Good morning Helen

Sorry about the dream, can’t be much fun in the wind in the wilds.

Just a quickie to answer serious points, will write later

How do you find your evidence?

Document collections. Mostly Clifford Papers (Earls of Cumberland) which are held on behalf of Skipton Castle at the Yorkshire Archaeological Society and at Chatsworth House due to the division of the estates. These include depositions by ordinary people to the Earl and Court Rolls for townships. The courts were run by 12 locally elected jurors (obviously “the better sort”, always freeholders but local and usually farmers or lawyers). The Earl’s bailiff would attend and pass down any new regulations and take back requests (for wood for building, inability to pay rent and so forth). The locals would deal with all local matters not the bailiff, i.e. encroachment, debt, fights and arguments, transfer of property. They are a very rewarding source.

These collections include rentals, lists of tenants with their properties, rents paid, entry fines and provide a series of pictures over time so growth of family holdings or otherwise can be examined, the propensity of the land-holders to try and extract more from their tenants, and the conflict between maximising income and ensuring long-term commitment to lands and their improvement. Require sensible analysis and are often out of date but very useful indeed.

Testamentary records (wills and inventories) held at the Borthwick Institute for Historical Research. I have translated/transcribed well over 2000 for Craven, which includes 100% for two parishes and select others. Great stories and a lot more: increase of wealth = more wills, relationships, kinship, family size, creditors and debtors, indications of trade between people and their occupations. Faith (i.e. traditional Catholic, Protestant (within which are Puritans, sectarians and others)).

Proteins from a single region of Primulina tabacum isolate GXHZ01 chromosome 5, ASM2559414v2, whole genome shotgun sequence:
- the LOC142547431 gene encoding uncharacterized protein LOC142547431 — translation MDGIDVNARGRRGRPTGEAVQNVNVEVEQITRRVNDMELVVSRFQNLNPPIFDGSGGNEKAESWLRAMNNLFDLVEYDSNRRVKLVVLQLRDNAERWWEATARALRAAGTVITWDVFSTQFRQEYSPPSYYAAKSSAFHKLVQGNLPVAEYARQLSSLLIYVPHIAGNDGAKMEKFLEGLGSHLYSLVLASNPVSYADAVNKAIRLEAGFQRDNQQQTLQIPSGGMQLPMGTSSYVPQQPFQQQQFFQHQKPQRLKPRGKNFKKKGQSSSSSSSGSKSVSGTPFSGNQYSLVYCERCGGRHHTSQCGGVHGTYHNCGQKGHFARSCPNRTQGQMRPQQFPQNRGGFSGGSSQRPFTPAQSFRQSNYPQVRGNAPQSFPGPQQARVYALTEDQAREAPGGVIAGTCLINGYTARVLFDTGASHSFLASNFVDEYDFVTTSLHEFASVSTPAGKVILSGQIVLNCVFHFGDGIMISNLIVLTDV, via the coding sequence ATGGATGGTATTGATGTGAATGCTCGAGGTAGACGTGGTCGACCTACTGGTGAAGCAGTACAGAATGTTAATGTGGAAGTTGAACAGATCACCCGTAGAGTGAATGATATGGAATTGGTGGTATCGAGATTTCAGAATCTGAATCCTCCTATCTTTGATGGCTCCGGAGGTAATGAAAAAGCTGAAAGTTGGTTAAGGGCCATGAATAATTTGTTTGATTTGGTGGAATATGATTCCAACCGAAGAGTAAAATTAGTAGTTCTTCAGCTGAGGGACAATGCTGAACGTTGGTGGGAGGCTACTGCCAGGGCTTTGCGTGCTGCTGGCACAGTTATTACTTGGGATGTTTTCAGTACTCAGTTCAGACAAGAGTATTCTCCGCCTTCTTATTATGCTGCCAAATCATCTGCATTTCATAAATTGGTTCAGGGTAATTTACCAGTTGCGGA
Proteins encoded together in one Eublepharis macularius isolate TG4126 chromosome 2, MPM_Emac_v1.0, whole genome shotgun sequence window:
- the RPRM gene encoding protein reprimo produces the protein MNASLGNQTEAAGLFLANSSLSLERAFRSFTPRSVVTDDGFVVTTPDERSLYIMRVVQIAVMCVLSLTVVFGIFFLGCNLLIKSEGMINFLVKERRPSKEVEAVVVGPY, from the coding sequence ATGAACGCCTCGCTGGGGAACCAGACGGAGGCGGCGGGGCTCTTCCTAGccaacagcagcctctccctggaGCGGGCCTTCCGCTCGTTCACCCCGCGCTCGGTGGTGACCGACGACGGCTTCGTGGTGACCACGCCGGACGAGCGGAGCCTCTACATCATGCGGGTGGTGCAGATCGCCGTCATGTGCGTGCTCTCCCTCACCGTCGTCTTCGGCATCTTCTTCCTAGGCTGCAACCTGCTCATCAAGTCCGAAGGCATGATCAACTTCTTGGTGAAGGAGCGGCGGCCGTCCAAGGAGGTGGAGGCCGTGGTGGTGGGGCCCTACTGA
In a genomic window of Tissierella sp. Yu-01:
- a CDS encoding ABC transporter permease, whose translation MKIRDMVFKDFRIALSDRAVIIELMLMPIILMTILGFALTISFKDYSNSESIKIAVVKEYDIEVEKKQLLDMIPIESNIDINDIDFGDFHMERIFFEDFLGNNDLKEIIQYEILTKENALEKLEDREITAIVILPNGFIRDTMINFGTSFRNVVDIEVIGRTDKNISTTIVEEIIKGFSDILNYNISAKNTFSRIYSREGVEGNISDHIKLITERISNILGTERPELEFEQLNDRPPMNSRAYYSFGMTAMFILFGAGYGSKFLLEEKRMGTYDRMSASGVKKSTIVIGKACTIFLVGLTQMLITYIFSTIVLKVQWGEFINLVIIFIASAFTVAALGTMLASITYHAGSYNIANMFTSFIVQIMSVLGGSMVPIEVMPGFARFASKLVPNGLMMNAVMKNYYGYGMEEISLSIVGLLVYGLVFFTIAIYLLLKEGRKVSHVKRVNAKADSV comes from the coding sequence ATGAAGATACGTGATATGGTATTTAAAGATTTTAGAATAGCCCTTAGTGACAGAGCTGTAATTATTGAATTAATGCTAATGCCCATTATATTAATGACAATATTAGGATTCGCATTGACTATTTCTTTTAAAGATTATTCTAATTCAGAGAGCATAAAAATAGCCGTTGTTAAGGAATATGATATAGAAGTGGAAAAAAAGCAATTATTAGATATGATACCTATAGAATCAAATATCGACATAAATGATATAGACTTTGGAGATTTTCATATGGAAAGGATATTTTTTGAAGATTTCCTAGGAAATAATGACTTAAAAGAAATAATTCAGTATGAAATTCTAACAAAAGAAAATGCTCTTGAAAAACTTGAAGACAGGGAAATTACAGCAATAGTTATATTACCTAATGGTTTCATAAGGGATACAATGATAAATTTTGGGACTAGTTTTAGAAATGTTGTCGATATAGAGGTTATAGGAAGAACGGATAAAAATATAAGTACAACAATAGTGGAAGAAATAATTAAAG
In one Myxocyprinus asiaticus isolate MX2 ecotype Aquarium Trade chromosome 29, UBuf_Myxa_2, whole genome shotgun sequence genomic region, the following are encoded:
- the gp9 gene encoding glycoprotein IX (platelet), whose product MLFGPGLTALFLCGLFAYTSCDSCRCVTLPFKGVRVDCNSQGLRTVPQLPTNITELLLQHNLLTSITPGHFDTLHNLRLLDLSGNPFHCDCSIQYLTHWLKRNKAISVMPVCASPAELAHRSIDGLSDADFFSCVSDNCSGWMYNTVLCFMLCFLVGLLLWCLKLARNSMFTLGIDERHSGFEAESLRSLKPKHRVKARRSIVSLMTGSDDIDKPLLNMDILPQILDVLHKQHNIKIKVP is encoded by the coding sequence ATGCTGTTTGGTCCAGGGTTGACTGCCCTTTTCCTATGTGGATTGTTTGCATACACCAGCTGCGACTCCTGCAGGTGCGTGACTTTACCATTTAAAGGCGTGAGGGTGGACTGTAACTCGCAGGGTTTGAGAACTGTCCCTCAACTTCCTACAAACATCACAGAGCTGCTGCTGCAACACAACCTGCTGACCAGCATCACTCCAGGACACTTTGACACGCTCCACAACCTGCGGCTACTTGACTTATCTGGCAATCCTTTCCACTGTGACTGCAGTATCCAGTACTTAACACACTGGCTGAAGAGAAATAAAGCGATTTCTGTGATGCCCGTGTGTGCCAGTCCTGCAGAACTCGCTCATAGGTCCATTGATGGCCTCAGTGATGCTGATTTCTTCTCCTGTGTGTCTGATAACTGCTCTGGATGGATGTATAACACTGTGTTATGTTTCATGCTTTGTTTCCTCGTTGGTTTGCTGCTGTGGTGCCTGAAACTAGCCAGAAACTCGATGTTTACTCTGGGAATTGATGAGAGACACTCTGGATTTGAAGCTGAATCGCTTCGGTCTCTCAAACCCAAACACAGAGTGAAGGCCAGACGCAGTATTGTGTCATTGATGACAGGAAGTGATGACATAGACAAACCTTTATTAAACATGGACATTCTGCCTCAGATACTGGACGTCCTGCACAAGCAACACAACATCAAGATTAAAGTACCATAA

Also at Borthwick are the Archbishops Visitations held every 4 years. Hard to translate and transcribe but worthwhile. Here we find details of illegitimacy, adultery, recusancy, failure to maintain church property, baptisms held outside parish, illegal marriage and more.

The Church Courts provide extremely detailed records of cases and I am attaching a sample with a couple of wills added.

The parish records of births, marriages and deaths are at North Yorkshire Record Office. Many of these have been printed. I have a database now of 100% samples of three complete parishes (each comprising several townships). This gives a total family reconstitution for three generations (25,000 records approx) when combined with the wills. Statistical analysis shows years of famine, disease and non-conformity.

There are a few national records of use to be found at the old PRO (now TNA). The records of the Star Chamber (STAC) are good. This was a court which provided low cost access to justice for the common man. You get witnesses, their depositions and case details but a verdict is rare. A few letters patent and court of wards and chancery records which give details of estates of all people who held land from the king/queen or were lunatics. (another sample attached)

Finally, a local vicar was in the habit of writing Puritanical sermons and publishing them (did you know the Pope had seven heads?). One of the chief non-conformists in the area countered by publishing a few tracts himself, translated banned books and his followers wrote a biography after his death. There are some later references to him held at the Quaker archive in London. Very interesting insight into the times.

Best wishes